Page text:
There’s been a lot of discussion across my peer group, of late, about what it takes to build and bolster a bangin’ brand. There’s a lot of advice being shared, some good, some bad, some stellar, some scandalous and some that’s just downright confusing.
There’s a movement to “own one platform” that seems to be on the top of the galpreneur tip list. The basic premise goes a little something like this:
If you’re trying to market your business across multiple platforms you’re, in essence, spreading yourself too thin, and you won’t be able to make a significant impact with your brand and business sharing.
While I ABSOLUTELY agree you don’t have to be everywhere online, I do think you can balance a multi-platform brand building campaign without brain drain and fatigue.
Multi-Platform Marketing Needn’t Be Multi-Headache Marketing!
A failure to plan is a plan to fail. We’ve all heard that one, right?
While I’m not generally a fan of cliches or blanket statements, this is a truth I stand firmly behind.
[clickToTweet tweet=”With a sound plan, multi-platform #marketing need not be migraine-inducing marketing! #SMMsmarts” quote=”With a sound plan, multi-platform marketing need not be migraine-inducing marketing!”]
A plan doesn’t have to be iron-clad, nor does it have to take hours to complete. A plan can be as simple as necessary in order to remain effective. I’ll be sharing how I plan my various platform campaigns and strategies in future reads.
No, You Can’t Market Everywhere …
A brand stretched too far is rarely able to showcase its expertise.
You cannot possibly manage the day-to-day running of your business, keep your clients happy AND maintain a strong and consistent presence on EVERY SINGLE social media platform. It’s just not possible.
That being said, you can and probably should maintain a presence on more than one social media platform.
Because even though you’ve dialed in your target audience and your prime prospect, they’re human beings, with nuance, ever changing interests and they’re often restless.
Yes, you’ve done your research and realized that a significant and sizable number of your prime audience spend A LOT of time on Instagram. But just like you can’t spend your entire day on Instagram, neither can they.
And let’s be honest, most of us have target audiences, plural.
Your target audiences have their own target audiences, and that means considering that they spend some of their social media time on platforms that might not be your number one.
No, You Can’t Be Online ALL The Time …
And this is why successful multi-platform marketers have plans that include scheduling.
[clickToTweet tweet=”Smart #scheduling is the savior of multi-platform marketing! #socialmedia” quote=”Smart scheduling is the savior of multi-platform marketing!”]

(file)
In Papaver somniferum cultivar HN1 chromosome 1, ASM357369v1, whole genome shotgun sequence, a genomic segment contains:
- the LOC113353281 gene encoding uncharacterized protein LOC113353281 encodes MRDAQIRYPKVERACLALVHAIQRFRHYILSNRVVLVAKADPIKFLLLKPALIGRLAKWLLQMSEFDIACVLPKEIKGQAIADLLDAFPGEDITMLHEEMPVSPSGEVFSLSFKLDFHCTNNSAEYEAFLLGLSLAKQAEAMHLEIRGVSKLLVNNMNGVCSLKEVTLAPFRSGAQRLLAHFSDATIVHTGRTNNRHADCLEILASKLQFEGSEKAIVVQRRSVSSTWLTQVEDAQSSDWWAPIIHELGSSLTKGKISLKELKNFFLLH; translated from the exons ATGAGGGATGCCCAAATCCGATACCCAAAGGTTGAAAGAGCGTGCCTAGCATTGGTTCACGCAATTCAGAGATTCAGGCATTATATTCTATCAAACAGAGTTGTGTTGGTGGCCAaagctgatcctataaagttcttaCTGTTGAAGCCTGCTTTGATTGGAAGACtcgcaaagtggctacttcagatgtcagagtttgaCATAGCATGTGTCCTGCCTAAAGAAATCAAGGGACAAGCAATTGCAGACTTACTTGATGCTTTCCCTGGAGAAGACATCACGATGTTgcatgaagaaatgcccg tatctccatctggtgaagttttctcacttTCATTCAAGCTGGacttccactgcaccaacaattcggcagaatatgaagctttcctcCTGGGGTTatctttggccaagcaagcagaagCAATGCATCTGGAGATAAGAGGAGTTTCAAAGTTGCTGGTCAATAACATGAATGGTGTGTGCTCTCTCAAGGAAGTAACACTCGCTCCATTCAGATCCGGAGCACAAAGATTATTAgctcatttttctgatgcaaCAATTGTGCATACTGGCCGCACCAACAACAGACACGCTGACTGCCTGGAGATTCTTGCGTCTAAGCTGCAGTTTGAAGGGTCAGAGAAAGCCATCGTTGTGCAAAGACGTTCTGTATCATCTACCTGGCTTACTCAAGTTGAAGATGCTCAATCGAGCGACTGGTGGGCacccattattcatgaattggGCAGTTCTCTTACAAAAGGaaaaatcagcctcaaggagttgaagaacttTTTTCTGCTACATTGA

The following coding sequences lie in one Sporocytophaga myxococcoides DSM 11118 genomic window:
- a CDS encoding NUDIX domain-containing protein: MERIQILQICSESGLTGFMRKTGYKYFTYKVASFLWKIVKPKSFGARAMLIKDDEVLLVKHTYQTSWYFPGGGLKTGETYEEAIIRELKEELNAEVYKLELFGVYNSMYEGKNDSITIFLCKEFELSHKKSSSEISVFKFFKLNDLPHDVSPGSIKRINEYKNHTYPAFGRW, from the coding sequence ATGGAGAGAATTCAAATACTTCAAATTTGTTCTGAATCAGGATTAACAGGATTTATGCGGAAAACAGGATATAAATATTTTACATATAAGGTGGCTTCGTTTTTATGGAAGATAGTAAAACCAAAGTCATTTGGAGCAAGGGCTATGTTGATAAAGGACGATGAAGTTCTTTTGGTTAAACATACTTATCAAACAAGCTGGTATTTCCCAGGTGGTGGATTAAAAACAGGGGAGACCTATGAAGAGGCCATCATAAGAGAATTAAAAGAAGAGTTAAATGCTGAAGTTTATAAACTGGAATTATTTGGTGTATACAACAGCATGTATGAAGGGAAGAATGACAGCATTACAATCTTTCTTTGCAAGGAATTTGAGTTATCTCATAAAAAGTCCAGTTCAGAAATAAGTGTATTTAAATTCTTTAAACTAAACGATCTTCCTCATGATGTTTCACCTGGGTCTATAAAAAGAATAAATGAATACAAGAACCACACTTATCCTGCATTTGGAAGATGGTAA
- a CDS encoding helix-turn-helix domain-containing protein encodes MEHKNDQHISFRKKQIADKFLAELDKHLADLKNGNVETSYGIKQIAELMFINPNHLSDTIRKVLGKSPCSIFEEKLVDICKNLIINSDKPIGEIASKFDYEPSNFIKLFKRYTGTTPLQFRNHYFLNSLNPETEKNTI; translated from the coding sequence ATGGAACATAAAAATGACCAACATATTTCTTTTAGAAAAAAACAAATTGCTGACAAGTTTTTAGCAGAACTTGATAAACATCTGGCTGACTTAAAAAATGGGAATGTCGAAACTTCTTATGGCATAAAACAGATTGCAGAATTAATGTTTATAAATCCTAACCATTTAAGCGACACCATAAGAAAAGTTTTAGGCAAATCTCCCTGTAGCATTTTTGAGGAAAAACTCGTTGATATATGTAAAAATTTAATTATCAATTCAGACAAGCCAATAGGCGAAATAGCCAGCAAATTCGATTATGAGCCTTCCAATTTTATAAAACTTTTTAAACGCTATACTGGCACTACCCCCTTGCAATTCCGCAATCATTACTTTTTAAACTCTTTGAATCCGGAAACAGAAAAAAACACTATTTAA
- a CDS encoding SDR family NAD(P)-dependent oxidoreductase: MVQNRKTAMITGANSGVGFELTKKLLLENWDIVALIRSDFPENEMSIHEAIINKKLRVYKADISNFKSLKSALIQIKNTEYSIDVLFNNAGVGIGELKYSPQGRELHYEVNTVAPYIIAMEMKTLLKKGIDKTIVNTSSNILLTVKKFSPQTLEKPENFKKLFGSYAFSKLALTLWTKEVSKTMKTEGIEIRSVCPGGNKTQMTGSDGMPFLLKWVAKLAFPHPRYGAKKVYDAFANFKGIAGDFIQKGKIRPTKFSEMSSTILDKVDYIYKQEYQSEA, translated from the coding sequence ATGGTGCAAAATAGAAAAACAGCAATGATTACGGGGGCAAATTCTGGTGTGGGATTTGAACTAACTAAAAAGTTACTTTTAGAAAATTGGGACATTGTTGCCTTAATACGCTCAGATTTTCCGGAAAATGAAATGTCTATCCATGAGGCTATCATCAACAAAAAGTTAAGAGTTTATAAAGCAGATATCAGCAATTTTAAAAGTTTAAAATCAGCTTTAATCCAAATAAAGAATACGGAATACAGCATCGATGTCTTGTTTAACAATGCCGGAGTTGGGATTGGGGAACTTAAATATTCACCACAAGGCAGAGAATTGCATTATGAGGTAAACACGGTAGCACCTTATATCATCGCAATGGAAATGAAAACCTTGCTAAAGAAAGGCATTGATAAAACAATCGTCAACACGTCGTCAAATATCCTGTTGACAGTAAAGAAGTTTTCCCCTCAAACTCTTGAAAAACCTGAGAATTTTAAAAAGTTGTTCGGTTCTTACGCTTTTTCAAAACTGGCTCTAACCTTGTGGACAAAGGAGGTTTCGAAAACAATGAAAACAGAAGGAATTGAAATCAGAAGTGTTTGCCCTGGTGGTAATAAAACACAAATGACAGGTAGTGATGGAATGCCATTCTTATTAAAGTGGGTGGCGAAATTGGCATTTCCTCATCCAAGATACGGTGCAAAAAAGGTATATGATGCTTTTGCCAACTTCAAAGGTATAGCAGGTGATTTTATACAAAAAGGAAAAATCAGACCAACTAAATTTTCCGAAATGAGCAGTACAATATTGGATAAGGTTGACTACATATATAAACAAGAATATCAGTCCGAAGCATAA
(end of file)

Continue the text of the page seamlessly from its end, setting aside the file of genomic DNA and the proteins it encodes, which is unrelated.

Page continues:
So, What’s Smart Scheduling?
You can and should schedule the sharing of your own content and the content you’ve curated with your audience and top prospects in mind.
And when I say you can schedule your own content, I don’t just mean your published articles. This includes graphics and images, as well as any ideas that come to your mind.
I actually schedule what might appear to be my random musings. Why schedule them? They’re still my musings, even if I schedule them. Unless the musing or bit of snark is especially time sensitive, there’s no need for me to post it in real time.
What you absolutely CANNOT schedule, though, is interaction and the conversation you hope to cultivate with your carefully crafted and curated shares. Your real time brand marketing focuses on these conversations, when you reply and advance your scheduled thoughts.
Scheduling those shares opens up the time for you to interact and engage in conversations in real time, on more than one channel!
Your Brand Can’t Bang In A Vacuum!
If you narrow your field and focus too much you force your brand into a vacuum of sorts.
This is not to say that you should set up social media accounts for multi-channel brand marketing in a willy-nilly fashion. That’s not smart or savvy.
Balance, Intent & Purpose Make Multi-Platform Brand Marketing Possible & Powerful!
I’ve used those three words a gazillion times and I expect they’ll be parceled out in future blog posts at least a squijillion times more!
[clickToTweet tweet=”Balance, intent and purpose make up the backbone of many a multi-platform marketer’s success.” quote=”No matter how often they’re used – balance, intent and purpose make up the backbone of many a multi-platform marketer’s success.”]
You must balance frequency of posts so that you don’t feel overwhelmed and stretched thin.
The articles, images and ideas you choose to share must be chosen with the proper intent. Will they provide value or entertainment to your prospects, peers and clients?
There must be a purpose to every single ding-danged item you share, no matter the platform. Sharing simply for the sake of sharing, in an attempt to keep a feed full, provides no value to your brand or your audience.
A smart combination of the three is imperative to keeping the interest in your brand alive, no matter your chosen social media marketing platform.
Can a brand effective balance presence across multiple social media marketing platforms? If so, how best to do so? If not, why not?
I’m looking forward to some great discussion in the comments!